Another advantage to thermochemical processing is that most systems can work with a variety of biomass feedstocks. Often the feedstock is lignocellulosic biomass, such as corn stover, switchgrass, miscanthus, wood, etc. But thermochemical processing can also use lipid-rich biomass such as distillers dried grains and algae as well as mixed wastes from commercial and municipal sources.
There are two basic types of thermochemical processing, indirect and direct liquefaction. Indirect liquefaction includes gasification, where the solid biomass is heated to create synthesis gas, or syngas, that is subsequently upgraded to liquid fuels. Various catalysts are then used to convert the gas into alcohols or hydrocarbons. The advantages of gasification is that the process produces a uniform product and it is commercially proven. Gasification, however, requires technologies to clean the gases, which are still under development, and the capital costs can be high.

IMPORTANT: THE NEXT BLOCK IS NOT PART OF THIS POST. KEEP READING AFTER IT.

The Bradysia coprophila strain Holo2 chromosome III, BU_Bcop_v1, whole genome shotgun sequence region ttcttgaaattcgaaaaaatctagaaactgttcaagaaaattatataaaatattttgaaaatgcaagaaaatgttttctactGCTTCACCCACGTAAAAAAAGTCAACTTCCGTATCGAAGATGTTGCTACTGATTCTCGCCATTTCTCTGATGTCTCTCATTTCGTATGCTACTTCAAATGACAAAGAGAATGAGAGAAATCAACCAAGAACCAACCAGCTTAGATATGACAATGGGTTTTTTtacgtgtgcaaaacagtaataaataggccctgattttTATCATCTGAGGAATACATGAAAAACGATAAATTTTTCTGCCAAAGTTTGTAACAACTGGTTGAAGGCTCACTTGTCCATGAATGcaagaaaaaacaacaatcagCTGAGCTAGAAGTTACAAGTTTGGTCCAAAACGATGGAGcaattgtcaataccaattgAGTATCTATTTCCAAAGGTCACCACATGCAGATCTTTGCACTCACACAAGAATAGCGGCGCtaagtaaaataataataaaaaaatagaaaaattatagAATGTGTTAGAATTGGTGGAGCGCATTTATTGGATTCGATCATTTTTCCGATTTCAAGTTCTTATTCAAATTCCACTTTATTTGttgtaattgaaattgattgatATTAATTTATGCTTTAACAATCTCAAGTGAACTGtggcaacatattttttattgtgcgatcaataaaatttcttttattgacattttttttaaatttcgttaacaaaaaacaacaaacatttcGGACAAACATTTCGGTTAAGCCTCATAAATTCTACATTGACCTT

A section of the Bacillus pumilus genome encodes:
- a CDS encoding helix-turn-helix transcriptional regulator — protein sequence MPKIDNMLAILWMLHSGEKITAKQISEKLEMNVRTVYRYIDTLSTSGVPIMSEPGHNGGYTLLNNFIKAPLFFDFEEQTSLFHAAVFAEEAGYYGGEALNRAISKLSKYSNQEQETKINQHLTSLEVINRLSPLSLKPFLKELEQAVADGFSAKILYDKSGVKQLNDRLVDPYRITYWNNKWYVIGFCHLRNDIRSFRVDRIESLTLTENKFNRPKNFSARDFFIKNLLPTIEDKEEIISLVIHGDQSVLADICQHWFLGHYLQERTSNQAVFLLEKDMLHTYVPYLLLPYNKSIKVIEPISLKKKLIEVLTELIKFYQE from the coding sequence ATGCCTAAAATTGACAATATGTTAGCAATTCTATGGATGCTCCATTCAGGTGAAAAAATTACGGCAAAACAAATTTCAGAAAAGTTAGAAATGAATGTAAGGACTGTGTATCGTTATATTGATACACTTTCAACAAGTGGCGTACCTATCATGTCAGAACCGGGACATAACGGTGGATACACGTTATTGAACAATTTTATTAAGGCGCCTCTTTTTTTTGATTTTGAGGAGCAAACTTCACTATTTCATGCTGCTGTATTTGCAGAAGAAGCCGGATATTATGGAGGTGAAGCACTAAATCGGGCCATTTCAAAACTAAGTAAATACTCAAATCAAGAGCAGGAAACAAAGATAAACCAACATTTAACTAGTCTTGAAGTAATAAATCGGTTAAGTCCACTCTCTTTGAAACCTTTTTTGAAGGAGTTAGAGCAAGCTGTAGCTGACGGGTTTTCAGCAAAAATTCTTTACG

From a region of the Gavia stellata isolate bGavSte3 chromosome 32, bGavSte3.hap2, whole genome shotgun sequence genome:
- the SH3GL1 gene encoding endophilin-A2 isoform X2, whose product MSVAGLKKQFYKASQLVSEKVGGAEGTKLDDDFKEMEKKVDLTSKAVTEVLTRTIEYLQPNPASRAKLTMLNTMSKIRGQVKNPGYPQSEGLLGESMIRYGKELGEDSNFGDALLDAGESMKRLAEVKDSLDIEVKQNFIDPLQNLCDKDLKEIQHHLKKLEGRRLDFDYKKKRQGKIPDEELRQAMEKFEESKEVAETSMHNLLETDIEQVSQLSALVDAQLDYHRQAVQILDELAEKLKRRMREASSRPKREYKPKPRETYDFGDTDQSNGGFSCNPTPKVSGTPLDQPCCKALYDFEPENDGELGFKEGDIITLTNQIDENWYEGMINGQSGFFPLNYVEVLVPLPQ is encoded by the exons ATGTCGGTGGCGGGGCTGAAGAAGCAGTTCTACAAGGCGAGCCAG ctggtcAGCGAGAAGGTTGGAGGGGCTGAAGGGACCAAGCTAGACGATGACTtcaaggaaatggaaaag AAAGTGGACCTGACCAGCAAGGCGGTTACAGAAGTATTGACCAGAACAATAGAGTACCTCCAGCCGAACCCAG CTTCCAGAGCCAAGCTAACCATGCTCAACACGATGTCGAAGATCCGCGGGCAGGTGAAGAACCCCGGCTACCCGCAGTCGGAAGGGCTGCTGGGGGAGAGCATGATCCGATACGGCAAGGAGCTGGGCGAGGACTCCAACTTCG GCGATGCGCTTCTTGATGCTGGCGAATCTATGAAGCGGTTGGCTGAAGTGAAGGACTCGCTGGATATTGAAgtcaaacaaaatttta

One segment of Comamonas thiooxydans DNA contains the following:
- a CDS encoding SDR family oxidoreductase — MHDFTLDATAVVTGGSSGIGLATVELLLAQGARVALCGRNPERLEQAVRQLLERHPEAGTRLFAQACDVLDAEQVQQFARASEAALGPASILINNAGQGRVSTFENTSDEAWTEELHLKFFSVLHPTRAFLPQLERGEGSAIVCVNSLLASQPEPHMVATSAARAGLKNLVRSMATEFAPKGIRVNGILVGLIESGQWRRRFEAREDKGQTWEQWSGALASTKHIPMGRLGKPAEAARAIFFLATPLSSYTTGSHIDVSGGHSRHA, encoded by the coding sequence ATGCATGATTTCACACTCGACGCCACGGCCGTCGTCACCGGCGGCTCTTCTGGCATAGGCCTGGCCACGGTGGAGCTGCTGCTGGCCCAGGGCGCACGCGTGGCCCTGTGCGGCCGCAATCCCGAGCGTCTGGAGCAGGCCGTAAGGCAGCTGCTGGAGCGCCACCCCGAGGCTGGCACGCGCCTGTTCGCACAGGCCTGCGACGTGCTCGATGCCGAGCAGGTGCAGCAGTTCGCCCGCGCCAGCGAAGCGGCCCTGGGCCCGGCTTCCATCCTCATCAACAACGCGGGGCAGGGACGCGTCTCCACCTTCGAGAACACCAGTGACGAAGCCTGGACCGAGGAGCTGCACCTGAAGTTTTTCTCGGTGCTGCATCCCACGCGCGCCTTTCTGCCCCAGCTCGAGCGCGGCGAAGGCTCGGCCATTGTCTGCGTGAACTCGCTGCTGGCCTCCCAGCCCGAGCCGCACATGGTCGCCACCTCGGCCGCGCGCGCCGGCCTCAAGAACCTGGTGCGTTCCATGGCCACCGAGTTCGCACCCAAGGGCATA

Direct liquefaction uses heat and pressure to convert the biomass into liquids which can then be further upgraded into finished products. Direct liquefaction includes pyrolysis and solvent liquefaction. In the case of pyrolysis, biomass is heated in the absence of oxygen. The process yields bio-oil, syngas, and a solid product known as biochar. The bio-oil can be upgraded to drop-in fuels. Pyrolysis can be performed at relatively small scales, allowing it to take place close to the source of biomass rather than moving biomass to one large, centralized processing facility. One of the major problems with pyrolysis is that the bio-oil is unstable, complicating its conversion into fuels.